April 2019 Blog
This month, I am very privileged to have a guest writer for the teaching and learning blog, as Carl Jones-Taylor has stepped into my shoes and has written the blog for April. As you all know, Carl is our assistant Head of House and also a fine tutor and is presently studying for his master’s qualification. Carl has a real passion for developing metacognition within Crookhorn and this month’s blog describes what he has learnt so far and some of the key aspects he has brought into his own teaching to help to improve his students learning habits. Carl, the floor is yours…
Metacognition is defined as “higher-order thinking that enables understanding, analysis, and control of one’s cognitive processes, especially when engaged in learning.”
Metacognition is unpicking the process with the students of what they are doing and why they are doing it.
When I first started looking at Metacognition and what it entailed, I spent a long time trawling through various websites looking for something that would fit. Eventually, I decided to use the Education Endowment Foundation. This was for a number of reasons. This organisation was established to provide validity and reliability to research carried out in education. If I was going to find something it needed to be worthwhile and valid. They claim that: ‘Metacognition and self-regulation approaches have consistently high levels of impact, with pupils making an average of seven months’ additional progress.’ As a concept, this can be applied to any subject, any lesson and even added to our MTPs. Taking it even further, the students can then start making cross-curricular links. The second reason I chose this variation was the simplicity of the process. Trying to encourage disadvantaged students to invest their time in anything is challenging so the simple nature of this version helps. The following diagram helps really understand how metacognition should be used with students in the classroom and how we can get students to really evaluate, plan and monitor their own work.
The final reason for this decision was that the cyclical process means that the students don’t just stop once they have completed a task or topic. The whole thing is not a linear process that stops once they have ‘done it’. It encourages them to revisit the skills or knowledge, especially as part of a spiral curriculum. I have used this structure in a lesson with Year 7. All of them could tell me when they had previously attempted a similar task before immediately opening their books to find it. They were then able to tell me what worked last time and what they need to work on. They don’t have a teacher telling them everything in an exam; they need to be able to think for themselves. Resilience and flexibility can be developed by them having to think for themselves whilst making the links between prior learning and what they are doing now.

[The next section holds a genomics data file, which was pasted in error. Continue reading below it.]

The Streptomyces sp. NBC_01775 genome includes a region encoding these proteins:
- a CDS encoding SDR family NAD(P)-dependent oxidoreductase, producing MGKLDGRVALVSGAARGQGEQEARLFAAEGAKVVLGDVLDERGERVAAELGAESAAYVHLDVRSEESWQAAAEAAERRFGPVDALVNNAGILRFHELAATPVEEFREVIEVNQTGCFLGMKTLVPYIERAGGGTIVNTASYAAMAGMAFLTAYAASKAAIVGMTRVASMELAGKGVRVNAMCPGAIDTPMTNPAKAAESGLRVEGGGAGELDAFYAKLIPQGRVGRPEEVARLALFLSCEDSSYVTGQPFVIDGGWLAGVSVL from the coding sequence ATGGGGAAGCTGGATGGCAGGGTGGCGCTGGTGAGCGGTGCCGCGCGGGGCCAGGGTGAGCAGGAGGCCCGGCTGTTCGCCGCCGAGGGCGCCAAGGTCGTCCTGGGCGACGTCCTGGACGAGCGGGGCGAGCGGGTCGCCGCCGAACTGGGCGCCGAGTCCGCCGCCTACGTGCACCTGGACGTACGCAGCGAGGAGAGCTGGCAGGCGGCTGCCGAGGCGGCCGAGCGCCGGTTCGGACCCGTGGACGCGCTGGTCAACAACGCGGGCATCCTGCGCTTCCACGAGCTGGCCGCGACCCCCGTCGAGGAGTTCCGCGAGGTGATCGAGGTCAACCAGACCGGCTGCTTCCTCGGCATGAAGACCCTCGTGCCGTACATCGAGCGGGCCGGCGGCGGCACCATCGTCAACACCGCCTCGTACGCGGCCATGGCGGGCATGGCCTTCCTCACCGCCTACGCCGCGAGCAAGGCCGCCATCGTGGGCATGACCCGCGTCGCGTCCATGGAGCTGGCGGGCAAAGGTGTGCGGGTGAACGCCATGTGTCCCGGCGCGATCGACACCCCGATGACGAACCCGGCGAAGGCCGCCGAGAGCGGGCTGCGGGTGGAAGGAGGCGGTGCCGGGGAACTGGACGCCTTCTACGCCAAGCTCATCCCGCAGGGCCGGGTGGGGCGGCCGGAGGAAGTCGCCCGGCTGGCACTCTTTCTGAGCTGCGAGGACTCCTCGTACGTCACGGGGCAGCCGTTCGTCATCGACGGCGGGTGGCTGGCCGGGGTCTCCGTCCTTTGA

One of the most important aspects of this strategy is the teacher modelling how to use this structure. My tutor group have seen me attempting science and maths explaining my thought processes as I go. Explicitly teaching how to use this method is also essential as it demonstrates the necessary and appropriate level of dialogue expected of the student.
It takes time for these skills to embed. Metacognition is not a quick or instant fix. It is a strategy that needs to be developed over time to ensure the students can use it naturally becoming part of their thought process when faced with any task.
I want to thank Carl for writing this extremely interesting blog and I know he will be highly involved with Dave Lemon in extending the use of the metacognition strategies within tutor time which I truly believe will help develop the Crookhorn learner for years to come. If anyone else is keen to write a guest blog on an area of teaching and learning please do contact me as I know there is so much expertise and passion within our teaching staff on different topics that we would all find interesting, especially after all the educational reading done recently in staff training.